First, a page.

Cleveland Plain Dealer. April 4, 2021.

Editorial: Lt. Gov. Jon Husted covers himself in shame by not disavowing ‘Wuhan Virus’ tweet

Ohio Lt. Gov. Jon Husted is a savvy and reasonable man who clearly aims for higher office. So why is Husted so dead set against apologizing for his ill-considered March 26 tweet: “So it appears it was the Wuhan Virus after all?”

Husted says the words were aimed at the Chinese government’s failure to come clean on what it knows on the origins of COVID-19, and were not aimed at those of Chinese or Asian descent. He added in lengthy public comments Thursday that no harm was meant, that he has many Asian American friends and that the word Wuhan is “inseparable” from the back story of the pandemic -- referring to a city, not an ethnicity.

Wrong response.

Husted knows that using weaponized expressions like “China virus,” “Wuhan virus” and “Kung flu” is wrong. That it is dangerous. That it is something for which he should apologize.

And he also knows why -- because it is largely thanks to former President Donald Trump that these words have been turned into ammunition of hate against the Chinese and others of Asian extraction as a way to deflect U.S. responsibility for not doing enough to curb COVID-19 on these shores.

Such prejudice is one reason the World Health Organization in 2015 came up with new “best practices” on disease naming that determined diseases would no longer be named for cities, countries, people, cultural practices or anything else that could inspire fear or bias.

Yet now, thanks to Husted’s words, Ohioans of Asian ancestry today feel more threatened, more vulnerable to attack -- because the No. 2 official in Ohio government has added his voice to weaponized anti-Asian talk. By failing to apologize and disavow those words, Husted gives sustenance and support to those who would use such official validation of hate-filled expressions to justify their own attacks and bias.

Husted spokeswoman Hayley Carducci said Friday that Husted would have nothing further to say on the matter. That’s too bad.

If Husted’s words were aimed at the Chinese government and its handling of COVID-19, Husted could have made that argument without any reference to a “Wuhan Virus.” His ten-word tweet didn’t even mention the Chinese government.

Admittedly, his tweet was in response to a news story reporting that a former top U.S. health official believed -- albeit without proof -- that the COVID-19 virus “escaped” from a virology lab in Wuhan, China, and had not arisen from animal-to-human transmission, as is widely thought and as a recent World Health Organization report concluded was “most likely.”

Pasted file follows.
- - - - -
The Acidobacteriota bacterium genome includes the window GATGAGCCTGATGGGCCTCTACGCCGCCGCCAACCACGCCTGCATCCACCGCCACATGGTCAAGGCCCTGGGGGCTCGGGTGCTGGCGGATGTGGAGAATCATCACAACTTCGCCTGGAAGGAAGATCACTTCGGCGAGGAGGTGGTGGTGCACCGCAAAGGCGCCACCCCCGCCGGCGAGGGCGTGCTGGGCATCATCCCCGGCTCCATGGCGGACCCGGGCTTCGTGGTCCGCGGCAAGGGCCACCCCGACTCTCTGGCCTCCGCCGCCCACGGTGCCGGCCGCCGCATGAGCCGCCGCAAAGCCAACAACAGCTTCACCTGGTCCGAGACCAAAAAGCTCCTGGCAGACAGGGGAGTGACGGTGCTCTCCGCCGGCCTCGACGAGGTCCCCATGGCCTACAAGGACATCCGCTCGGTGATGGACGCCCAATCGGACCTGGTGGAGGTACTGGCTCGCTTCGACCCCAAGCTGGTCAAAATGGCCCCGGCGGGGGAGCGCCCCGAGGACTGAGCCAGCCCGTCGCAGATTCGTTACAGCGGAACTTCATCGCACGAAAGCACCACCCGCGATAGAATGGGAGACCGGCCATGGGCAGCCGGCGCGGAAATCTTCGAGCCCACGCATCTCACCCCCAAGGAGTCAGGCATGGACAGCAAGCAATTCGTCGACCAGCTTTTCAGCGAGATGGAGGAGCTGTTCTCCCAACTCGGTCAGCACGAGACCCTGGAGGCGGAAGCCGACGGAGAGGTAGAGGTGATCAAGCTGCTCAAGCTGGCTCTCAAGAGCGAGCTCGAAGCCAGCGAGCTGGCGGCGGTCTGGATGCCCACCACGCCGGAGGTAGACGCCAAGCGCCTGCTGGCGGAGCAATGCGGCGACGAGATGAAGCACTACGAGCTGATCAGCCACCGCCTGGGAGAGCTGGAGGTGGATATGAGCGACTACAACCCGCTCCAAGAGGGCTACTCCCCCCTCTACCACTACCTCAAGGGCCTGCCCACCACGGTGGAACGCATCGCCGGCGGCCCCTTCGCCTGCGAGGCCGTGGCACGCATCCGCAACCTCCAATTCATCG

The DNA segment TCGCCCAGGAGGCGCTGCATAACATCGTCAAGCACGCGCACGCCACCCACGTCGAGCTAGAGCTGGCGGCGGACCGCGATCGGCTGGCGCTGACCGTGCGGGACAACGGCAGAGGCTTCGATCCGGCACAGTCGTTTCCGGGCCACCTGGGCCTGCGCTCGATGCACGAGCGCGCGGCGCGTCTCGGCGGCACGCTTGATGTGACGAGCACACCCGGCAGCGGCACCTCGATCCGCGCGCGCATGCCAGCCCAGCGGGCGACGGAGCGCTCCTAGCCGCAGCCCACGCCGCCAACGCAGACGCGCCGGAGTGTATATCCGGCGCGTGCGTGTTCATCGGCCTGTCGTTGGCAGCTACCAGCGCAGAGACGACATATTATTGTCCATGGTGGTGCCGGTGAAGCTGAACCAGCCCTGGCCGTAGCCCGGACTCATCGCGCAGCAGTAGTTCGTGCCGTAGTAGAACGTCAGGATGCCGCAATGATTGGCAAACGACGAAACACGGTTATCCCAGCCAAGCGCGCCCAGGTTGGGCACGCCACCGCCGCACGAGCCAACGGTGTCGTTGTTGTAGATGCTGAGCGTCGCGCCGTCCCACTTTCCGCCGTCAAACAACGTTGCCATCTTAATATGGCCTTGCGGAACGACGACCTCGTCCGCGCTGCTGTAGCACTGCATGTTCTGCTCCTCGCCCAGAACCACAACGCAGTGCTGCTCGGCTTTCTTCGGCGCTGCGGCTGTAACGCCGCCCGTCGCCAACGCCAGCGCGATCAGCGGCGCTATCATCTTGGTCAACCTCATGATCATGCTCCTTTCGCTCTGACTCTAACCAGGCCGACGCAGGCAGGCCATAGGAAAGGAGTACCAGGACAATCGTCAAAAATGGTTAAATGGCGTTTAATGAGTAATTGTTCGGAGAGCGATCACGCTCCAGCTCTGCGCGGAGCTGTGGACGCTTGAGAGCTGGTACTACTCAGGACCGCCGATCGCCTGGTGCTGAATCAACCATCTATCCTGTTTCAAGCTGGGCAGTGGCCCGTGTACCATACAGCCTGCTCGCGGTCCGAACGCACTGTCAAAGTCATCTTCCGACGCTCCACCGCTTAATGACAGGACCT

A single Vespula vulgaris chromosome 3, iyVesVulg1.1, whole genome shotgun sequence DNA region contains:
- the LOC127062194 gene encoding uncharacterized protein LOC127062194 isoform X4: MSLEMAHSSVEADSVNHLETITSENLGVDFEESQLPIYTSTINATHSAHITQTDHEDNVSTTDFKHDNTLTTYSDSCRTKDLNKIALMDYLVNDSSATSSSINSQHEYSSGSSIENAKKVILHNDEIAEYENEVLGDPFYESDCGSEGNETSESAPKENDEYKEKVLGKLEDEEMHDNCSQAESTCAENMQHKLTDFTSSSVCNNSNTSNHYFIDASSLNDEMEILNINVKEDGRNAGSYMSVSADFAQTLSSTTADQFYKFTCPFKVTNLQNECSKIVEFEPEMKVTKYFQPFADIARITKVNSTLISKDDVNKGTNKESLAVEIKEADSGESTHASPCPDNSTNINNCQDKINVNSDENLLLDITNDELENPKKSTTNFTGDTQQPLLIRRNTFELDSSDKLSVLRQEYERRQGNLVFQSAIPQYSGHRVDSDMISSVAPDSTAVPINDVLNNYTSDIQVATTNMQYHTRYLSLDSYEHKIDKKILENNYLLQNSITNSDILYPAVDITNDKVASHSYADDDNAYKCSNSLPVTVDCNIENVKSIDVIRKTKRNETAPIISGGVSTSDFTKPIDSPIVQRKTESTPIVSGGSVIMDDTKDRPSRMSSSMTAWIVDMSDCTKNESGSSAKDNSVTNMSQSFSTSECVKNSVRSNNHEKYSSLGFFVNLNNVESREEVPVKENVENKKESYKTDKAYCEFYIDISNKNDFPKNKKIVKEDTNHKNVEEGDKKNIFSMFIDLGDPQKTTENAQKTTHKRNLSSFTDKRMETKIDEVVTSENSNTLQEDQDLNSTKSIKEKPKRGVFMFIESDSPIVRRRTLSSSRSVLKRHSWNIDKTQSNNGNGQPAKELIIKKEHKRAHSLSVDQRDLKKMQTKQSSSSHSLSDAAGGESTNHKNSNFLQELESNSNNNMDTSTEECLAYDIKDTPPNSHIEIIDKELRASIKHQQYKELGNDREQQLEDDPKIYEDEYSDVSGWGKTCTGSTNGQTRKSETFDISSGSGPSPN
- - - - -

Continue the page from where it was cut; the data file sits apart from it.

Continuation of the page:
Yes, China’s failure to share its raw data on the first 174 cases it detected is wrong and adds to suspicions and uncertainty about the virus’s origins. The Chinese government’s actions deserve attention, and condemnation.

But they’re no reason to propel ethnic hate. Words like “Wuhan Virus” not only violate currently accepted practice on how to refer to such diseases, they also have caused demonstrable harm to Thai Americans, Vietnamese Americans, Filipino Americans and Chinese Americans, among others of Asian ancestry.

The forum “Stop AAPI Hate” (the acronym refers to Asian Americans and Pacific Islanders), counted 3,795 reported anti-AAPI incidents between March 19, 2020, and Feb. 28, 2021 -- most of them racial slurs, harassment and shunning, but 11% of them physical attacks, 7% of them people being spat upon or “coughed at” and 3% people excluded from retail establishments or other businesses.

These numbers represent real people and real crimes: An elderly Thai man out for a walk was killed in January in the San Francisco Bay area in what the family believes was a clear hate crime, although the assailant’s lawyer says his client has anger-management issues. An 83-year-old Vietnamese American man was attacked while grocery shopping, and his assailant, as he fled, then punched and bloodied a 75-year-old Chinese American grandmother. Cleveland’s LJ Shanghai restaurant has been targeted with anti-Asian hate phone calls. And in a mass murder that got national attention, six women of Asian descent were among eight murdered last month in Atlanta, although the perpetrator disclaims anti-Asian motives.